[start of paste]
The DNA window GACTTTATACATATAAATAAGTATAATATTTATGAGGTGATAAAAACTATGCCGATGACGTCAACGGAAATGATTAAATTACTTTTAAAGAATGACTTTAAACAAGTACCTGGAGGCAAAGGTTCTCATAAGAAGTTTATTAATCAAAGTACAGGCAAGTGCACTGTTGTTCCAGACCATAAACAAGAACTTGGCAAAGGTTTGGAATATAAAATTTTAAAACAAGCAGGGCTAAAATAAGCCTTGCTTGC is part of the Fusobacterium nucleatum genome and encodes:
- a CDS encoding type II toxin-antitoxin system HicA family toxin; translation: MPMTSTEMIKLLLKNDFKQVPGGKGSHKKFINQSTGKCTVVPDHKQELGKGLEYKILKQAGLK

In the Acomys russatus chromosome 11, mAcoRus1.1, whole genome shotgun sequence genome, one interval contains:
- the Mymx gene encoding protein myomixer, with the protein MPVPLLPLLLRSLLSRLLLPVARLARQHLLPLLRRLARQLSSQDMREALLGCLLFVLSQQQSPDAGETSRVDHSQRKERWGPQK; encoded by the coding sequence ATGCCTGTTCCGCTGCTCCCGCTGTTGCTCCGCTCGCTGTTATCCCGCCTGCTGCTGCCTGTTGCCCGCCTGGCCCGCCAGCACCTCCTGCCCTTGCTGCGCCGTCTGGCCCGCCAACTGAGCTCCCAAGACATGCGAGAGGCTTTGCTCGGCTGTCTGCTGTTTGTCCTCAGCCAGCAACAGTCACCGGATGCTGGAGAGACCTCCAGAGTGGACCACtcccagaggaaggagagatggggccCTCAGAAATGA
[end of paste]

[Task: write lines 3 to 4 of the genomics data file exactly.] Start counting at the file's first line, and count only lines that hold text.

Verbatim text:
In the Acomys russatus chromosome 11, mAcoRus1.1, whole genome shotgun sequence genome, one interval contains:
- the Mymx gene encoding protein myomixer, with the protein MPVPLLPLLLRSLLSRLLLPVARLARQHLLPLLRRLARQLSSQDMREALLGCLLFVLSQQQSPDAGETSRVDHSQRKERWGPQK; encoded by the coding sequence ATGCCTGTTCCGCTGCTCCCGCTGTTGCTCCGCTCGCTGTTATCCCGCCTGCTGCTGCCTGTTGCCCGCCTGGCCCGCCAGCACCTCCTGCCCTTGCTGCGCCGTCTGGCCCGCCAACTGAGCTCCCAAGACATGCGAGAGGCTTTGCTCGGCTGTCTGCTGTTTGTCCTCAGCCAGCAACAGTCACCGGATGCTGGAGAGACCTCCAGAGTGGACCACtcccagaggaaggagagatggggccCTCAGAAATGA